SME social media

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chalk wording on bboard 28 2 12Effective online marketing is not just about having a swish website; social media marketing is the latest must-do for any small business – not to mention, a lot of the time it’s free! Furthermore, it allows you to reach a global audience and communicate with your customers on a more friendly and approachable basis (but be careful: social media also allows any mistakes on your part, or negative customer experience, to be publicised at incredible speed!).

The power of social media is greatly undervalued by SMEs. In August 2011, according to the SME Omnibus of 500 small-business decision-makers by IFF Research, only 5% say that they are using Facebook for marketing their business and exploiting it fully. So if you’re able to implement an efficient – albeit basic – social media strategy, you’re already going to be standing out from the crowd. We run through the main bases that need to be covered when it comes to social media.


Even if you’re not on Twitter in a personal capacity, you’re bound to have heard the words “tweet”, “trending” or the infamous “hashtag” bounded about in everyday conversations. Twitter is not just for chatting with friends, however, it’s now a recognised business tool that enables businesses to connect with their customers on an exciting – you’ve guessed it – social level.

Building up a substantial, but relevant, horde of Twitter followers will provide you with a target audience to promote your new offers to – and, what’s more, offers your customers or clients an opportunity to give you direct feedback. For this reason, Twitter becomes an effective customer-service and PR tool. If someone is singing your praises, for example, then their followers are likely to see this and if you retweet (RT) this, it spreads this positivity across the web. And, in the unfortunate event that someone has vented a complaint via Twitter, it’s quick and easy for you to get in touch to address their query.

Jamie Kenny, Head of Strategy with The Engine Group (a company that specialises in social media campaigns) comments on the positive effect active and innovative social media can have: “Social Media offers SMEs lots of opportunities to grow their business. Whether it is to use buzz monitoring for insight, to outreach to bloggers for PR purposes or to create loyalty through creating online communities. A great example of an SME using social brilliantly is the way Kogi – a Korean BBQ taco truck – has used Twitter to scale its business in the USA. By tweeting about where the trucks will be, they’ve been able to gain more customers and invest in new trucks. They currently have over 90,000 followers.”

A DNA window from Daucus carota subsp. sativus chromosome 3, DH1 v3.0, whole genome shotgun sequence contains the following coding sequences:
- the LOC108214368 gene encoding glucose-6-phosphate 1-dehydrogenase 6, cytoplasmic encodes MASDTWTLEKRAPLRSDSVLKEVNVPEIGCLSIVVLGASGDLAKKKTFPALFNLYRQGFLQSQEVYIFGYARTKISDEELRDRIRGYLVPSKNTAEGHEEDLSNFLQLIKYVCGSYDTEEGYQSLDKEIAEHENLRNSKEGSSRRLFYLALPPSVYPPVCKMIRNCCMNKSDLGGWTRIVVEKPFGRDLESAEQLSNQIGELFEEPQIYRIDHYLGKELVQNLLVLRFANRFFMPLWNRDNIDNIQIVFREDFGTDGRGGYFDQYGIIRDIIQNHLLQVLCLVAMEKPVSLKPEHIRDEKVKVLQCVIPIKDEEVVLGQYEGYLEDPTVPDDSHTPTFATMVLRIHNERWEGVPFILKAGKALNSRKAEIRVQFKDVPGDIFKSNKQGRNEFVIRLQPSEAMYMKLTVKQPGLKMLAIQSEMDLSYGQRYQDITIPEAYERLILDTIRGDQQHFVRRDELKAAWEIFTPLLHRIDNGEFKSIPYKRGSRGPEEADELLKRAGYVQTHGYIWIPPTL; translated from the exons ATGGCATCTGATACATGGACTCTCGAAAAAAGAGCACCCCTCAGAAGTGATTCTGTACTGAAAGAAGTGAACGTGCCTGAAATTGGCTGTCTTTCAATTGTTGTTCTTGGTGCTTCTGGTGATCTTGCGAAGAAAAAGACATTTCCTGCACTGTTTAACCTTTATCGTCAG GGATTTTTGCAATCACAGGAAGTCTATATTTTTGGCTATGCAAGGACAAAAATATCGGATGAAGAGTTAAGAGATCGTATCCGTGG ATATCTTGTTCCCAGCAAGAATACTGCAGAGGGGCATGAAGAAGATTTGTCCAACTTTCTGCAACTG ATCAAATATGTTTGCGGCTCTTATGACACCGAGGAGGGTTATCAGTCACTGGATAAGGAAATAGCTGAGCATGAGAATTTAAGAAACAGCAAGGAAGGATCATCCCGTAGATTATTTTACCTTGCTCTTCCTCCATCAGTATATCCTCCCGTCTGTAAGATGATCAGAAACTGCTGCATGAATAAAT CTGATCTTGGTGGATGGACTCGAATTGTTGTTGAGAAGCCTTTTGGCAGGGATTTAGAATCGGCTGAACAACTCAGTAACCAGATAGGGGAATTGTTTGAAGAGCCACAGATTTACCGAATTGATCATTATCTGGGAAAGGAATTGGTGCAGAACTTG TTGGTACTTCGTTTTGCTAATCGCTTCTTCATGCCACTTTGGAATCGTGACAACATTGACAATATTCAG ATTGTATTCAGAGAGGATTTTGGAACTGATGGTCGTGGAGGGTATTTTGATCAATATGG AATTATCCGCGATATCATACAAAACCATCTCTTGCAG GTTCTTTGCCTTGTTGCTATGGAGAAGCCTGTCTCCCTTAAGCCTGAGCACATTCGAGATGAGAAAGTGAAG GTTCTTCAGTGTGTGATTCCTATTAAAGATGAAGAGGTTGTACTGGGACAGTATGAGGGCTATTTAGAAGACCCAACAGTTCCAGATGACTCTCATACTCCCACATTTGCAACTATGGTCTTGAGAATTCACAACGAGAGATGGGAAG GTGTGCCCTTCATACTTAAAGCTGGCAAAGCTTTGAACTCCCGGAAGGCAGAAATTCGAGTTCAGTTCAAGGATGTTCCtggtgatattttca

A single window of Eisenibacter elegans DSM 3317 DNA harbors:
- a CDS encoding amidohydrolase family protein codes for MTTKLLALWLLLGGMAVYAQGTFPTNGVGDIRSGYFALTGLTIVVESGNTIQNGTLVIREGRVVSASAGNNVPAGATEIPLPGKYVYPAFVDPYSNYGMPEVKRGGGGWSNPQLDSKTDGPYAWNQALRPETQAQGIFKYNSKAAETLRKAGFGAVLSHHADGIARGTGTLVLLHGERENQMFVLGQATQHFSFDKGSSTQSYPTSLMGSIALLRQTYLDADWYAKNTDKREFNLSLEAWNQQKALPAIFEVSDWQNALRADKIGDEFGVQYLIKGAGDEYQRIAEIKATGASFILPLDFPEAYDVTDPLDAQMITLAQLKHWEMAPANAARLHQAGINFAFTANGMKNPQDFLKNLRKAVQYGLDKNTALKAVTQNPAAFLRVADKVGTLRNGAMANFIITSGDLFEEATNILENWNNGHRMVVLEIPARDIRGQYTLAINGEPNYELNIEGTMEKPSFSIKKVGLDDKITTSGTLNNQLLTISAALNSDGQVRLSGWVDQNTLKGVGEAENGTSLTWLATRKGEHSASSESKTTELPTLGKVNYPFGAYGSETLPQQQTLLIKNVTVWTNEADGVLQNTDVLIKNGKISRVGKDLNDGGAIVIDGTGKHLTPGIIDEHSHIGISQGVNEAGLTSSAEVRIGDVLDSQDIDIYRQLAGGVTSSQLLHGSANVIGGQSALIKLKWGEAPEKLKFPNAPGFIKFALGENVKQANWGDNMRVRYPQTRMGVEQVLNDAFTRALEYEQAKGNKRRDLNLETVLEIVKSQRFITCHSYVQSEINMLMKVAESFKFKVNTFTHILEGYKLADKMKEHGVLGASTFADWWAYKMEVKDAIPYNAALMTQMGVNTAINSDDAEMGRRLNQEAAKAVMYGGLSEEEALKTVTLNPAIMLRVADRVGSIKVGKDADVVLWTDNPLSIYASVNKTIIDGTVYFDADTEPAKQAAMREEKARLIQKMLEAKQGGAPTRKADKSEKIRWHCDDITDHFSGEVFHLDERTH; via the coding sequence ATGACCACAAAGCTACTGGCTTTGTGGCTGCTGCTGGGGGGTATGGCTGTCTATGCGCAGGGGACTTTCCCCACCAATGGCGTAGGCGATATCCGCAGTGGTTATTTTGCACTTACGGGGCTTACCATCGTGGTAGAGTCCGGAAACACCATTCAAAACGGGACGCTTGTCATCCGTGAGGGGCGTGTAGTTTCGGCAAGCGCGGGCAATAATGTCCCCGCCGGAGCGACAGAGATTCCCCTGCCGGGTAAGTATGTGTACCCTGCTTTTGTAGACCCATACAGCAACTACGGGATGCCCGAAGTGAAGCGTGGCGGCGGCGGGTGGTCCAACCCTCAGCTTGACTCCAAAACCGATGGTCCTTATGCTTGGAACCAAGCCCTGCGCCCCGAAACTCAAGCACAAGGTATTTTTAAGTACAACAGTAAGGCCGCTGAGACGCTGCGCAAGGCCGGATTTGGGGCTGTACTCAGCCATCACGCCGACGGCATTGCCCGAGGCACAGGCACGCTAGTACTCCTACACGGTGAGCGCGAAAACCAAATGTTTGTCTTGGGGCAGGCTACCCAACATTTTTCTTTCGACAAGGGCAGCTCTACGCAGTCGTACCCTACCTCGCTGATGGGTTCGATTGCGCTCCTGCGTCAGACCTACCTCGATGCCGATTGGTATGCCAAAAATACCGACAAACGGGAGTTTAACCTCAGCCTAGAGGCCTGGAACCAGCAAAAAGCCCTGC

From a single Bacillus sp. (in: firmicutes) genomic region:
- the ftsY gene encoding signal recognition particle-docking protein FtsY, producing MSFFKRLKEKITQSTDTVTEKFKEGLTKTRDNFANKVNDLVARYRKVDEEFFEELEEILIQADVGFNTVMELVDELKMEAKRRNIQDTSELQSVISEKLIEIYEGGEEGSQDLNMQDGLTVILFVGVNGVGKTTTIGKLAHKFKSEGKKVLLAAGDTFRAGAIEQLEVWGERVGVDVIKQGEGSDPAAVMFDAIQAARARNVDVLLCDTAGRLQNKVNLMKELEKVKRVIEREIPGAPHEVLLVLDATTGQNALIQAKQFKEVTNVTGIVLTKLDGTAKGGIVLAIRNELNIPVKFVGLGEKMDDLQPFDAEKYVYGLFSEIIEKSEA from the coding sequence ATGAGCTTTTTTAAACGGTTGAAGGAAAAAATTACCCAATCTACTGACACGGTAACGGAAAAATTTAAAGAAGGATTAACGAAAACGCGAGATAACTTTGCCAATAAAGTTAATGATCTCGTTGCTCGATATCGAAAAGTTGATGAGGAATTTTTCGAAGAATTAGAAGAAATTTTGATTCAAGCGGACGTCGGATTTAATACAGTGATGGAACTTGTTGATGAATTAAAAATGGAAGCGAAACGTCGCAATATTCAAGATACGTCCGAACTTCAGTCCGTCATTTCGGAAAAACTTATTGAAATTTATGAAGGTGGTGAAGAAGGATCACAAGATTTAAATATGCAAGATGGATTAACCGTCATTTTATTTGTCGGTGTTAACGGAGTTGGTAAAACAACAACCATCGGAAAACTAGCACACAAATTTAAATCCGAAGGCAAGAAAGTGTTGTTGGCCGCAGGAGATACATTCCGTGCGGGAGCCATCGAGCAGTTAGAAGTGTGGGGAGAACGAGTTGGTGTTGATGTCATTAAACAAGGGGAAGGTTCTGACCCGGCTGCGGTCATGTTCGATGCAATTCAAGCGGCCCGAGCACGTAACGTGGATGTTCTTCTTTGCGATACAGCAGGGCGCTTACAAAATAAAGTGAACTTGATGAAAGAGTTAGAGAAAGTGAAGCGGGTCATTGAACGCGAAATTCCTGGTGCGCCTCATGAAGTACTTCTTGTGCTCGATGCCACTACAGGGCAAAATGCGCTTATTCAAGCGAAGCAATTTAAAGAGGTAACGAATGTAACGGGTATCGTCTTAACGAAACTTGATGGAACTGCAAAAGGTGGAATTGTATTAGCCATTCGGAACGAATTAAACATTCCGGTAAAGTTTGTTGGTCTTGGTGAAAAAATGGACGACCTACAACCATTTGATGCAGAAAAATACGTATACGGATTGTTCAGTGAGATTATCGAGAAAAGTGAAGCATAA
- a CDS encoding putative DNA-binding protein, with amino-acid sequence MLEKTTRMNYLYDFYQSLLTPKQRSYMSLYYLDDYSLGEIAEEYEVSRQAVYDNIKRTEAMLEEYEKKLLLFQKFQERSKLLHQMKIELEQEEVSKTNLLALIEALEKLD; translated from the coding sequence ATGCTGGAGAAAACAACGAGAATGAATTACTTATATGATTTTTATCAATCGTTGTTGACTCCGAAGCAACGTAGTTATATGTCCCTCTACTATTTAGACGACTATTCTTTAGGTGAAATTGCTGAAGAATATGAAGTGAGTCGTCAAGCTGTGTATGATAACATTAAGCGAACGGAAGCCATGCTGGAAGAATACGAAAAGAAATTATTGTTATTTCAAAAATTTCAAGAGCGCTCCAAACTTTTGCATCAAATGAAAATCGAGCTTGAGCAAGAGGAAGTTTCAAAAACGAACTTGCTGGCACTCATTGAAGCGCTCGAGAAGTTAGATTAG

Creating a business page on Facebook is quick, easy and reasonably hassle-free – but make sure it’s a business page you’re setting up, not a profile or group; this is one of the most common errors for small businesses tackling the cyber sphere of Facebook.

Fashioning a landing page for your page can help add that extra sense of professionalism and will encourage users to “like” your page. Remember: the Facebook community can be as fickle as they wish; you need to give them a reason to continue “liking” your page so be sure to offer them captivating – and authentic – content.


If you’re not already familiar with LinkedIn; it’s a social media site built for business. In brief, it allows you to connect with people that matter to you and reach out to those that you think may be important for your business (although this does not mean it’s an adding free-for-all; only make connects that are relevant and professional). It offers the opportunity to create a group for your business, as well as to put out questions to large audiences in order to – hopefully – generate some thought-provoking responses and create a conversation at the heart of which you can position your business.

RSS: Building up a strong brand identity across social media is about maximising the links between the various platforms at your disposal. It’s no good having a Facebook page and a Twitter account if they’re not connected through an RSS (Rich Site Summary) feed, which essentially delivers content through posts or tweets as it is published. Furthermore, it’s imperative to include social media buttons on your site (and perhaps even a live Twitter feed) to encourage traffic to your social media accounts.


Words: Jessie Bland

This article was first published in Your Business with James Caan in January 2012.

Image: Shutterstock

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